Sleep Apnea Gets you Coming and Going
Sleep apnea remains a nationwide problem, reported to afflict many millions of people. Scientists have long known that this disorder, which characterized by significant breathing interruptions during sleep, can lead to a host of health problems, including cardiovascular disease, depression, even diabetes. But in the last month, a pair of new documents has underscored further concerns.
The first is the latest version of the Canadian Best Practice Recommendations for Stroke Care, which notes for the first time that sleep apnea not only leads to an increased risk of stroke; the disorder can also hamper recovery and add further complications after a stroke:
If individuals do not treat sleep apnea, they put themselves at an increased risk of a second stroke. Therefore, screening for sleep apnea is critical. Previous research has shown that worse rehabilitation results are often seen in stroke patients with sleep apnea.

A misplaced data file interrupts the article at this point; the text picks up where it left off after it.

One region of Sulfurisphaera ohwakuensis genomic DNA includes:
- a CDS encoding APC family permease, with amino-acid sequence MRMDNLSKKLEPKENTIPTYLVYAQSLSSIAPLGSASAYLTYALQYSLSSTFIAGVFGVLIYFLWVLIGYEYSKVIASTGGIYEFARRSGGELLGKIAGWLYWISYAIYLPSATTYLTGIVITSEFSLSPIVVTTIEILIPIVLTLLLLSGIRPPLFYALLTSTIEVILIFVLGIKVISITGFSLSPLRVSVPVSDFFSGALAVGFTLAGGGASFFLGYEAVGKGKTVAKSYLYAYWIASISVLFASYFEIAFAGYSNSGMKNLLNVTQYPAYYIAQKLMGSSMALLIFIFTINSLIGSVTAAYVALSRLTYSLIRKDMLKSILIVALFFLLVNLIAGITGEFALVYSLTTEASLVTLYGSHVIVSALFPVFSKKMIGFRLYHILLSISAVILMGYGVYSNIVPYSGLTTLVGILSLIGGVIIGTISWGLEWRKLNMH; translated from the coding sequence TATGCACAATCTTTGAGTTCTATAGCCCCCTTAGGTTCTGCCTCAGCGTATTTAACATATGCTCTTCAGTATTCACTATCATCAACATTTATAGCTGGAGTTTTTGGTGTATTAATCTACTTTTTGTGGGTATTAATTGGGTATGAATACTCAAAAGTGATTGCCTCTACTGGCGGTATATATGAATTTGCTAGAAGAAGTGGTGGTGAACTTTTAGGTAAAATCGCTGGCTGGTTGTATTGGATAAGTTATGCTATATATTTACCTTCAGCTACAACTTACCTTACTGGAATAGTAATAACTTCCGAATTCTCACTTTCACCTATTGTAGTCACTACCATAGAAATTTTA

Then came this news, which noted a strong correlation between apnea, obesity, and neonatal health issues:
In the study, babies born to women with obstructive sleep apnea were more likely to be admitted to the neonatal intensive care unit than babies born to women without the condition. All of the women in the study were obese.
In addition, the women with sleep apnea were more likely to develop preeclampsia, a condition of high blood pressure during pregnancy, and to deliver their babies by cesarean section.
Needless to say, it all adds up to a scary condition, and one whose long-ranging effects may still be unknown.
There are good ways to relieve and even cure obstructive sleep apnea. My practice specializes in a procedure called a septoplasty, which can reduce apnea by opening a better airway.
The only way to know for sure what kind of remedies are available and recommended given your personal history is to speak with a specialist. For more information, feel free to contact my Los Angeles ENT practice here.